Technical issues are worth mentioning in a review, because... unlike the other creative elements which are largely subjective... mechanics are a largely objective issue... they're a direct commentary on the author's ability to write a compelling story. If the mechanics are weak in some way, this is the area that a review will be able to most clearly point out, so the author can improve his writing on a fundamental level. Some technical issues you might want to address in a review:
Are there any typos in the story? Are there a lot of them?
Are there any spelling errors or wrong word form uses (their/there/they're, hear/here, its/it's, etc.)? Any errors that repeatedly show up?
Are there any grammatical errors (run on sentences, improper punctuation, etc.)? Any errors that repeatedly show up?
Is the diction and syntax effective? Are there any incorrectly used words or phrases? Is the writing too simple or needlessly complex?
Is the overall formatting of the story effective? Are there large, unwieldy paragraphs? Effective spacing? Clear, easy to read font/colors/etc.?
Style is perhaps the most intangible element of someone's writing. The creative elements like character and storyline and structure can be justified with examples of the work compared to other more effective works of a similar nature. The technical elements can be justified with examples of the work compared to established rules of the English language. Style on the other hand, is an ethereal element that a reader just has a feel for... and is often something that only makes itself apparent in either longer works, or by reading several works by the same author. Style should be the ultimate goal of every author... to write convincing, compelling stories that stand out as distinctly their own.
Still, it's important to talk about style in a review, because the author should know if they were successful (or how close they came) to creating a work that was not only effective, but also enjoyable to read and stood out as entirely their own. Some things you may want to consider when addressing style in a review:
Does the author have a unique "voice," or is the story told in a bland or uninteresting way?
Is there an elegance/sophistication to the writing (well crafted sentences, use of literary devices, vivid prose, etc.), or is it lacking in some way?
If you've read other stories by this author, can you recognize this as one of his or hers? Are there any recurring themes, characters, motifs or stylistic elements that distinguish this author's writing?
Can you clearly imagine the scenes being described? If not, what can the author do to help a reader visualize the narrative?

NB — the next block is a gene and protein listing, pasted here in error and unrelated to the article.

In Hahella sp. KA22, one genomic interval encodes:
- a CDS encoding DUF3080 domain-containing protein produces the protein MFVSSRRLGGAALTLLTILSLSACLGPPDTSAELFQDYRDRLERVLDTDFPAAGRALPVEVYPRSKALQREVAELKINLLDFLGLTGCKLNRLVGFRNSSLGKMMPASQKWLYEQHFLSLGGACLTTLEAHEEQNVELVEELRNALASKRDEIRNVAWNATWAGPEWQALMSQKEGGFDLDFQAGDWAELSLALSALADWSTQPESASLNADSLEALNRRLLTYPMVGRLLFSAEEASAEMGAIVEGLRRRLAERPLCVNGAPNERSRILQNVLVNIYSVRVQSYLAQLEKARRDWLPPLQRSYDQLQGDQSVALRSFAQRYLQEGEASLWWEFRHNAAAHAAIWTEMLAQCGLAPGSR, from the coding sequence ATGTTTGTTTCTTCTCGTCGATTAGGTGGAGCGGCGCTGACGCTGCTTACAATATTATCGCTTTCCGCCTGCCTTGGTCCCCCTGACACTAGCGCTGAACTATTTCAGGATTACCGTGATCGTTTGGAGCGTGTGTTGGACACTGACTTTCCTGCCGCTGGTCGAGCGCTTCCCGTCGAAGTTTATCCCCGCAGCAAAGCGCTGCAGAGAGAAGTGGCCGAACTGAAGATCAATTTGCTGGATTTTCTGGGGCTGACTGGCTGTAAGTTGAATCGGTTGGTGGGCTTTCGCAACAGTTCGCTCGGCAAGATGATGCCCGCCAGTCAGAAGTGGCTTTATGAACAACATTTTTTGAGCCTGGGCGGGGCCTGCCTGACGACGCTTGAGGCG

Is the writing itself memorable? Is the presentation of this story going to be something that sticks in your mind (narrative twists, descriptive lines, dialogue, etc.), or is it ultimately forgettable. If it is forgettable, what can be done to make it more memorable?
Overall is what you thought of the story as a whole. Whether you consider that the sum of all of its individual elements, or your "gut" impression of the story after you finished reading it, this is the section where you can tell the author how you felt about his or her work in broad strokes. Personally, I like to use this section of the review to summarize my points above, reiterating specific issues and also reinforcing the good parts of the story. I always try to include at least one compliment, especially if I criticized a lot of things in the review. It's just as important to be positive and encouraging as it is to point out the areas an author needs to improve. Some things you might want to consider when commenting on the story's overall quality:
Did you enjoy the story as a whole? Why or why not?
Was the story satisfying, or did it leave you wanting more (and not in a good way)?
Does the sum of its parts make up for any minor issues or specific elements of the story? Or does the overall story suffer as the result of one or more issues with its specific elements?
Is this something you would read again, or would you be tempted to read something else this author has written? Why or why not?
If you had to summarize this story in one word... what would that word be, and why did you choose it?
Hopefully this editorial will give you some food for thought when it comes to reviewing other writers. WDC has a wonderful reviewing system and, even if you can't give an in-depth, thorough review every single time you read someone's work, try to make an effort to provide these types of reviews on a semi-regular basis... especially if you'd like to receive them in return.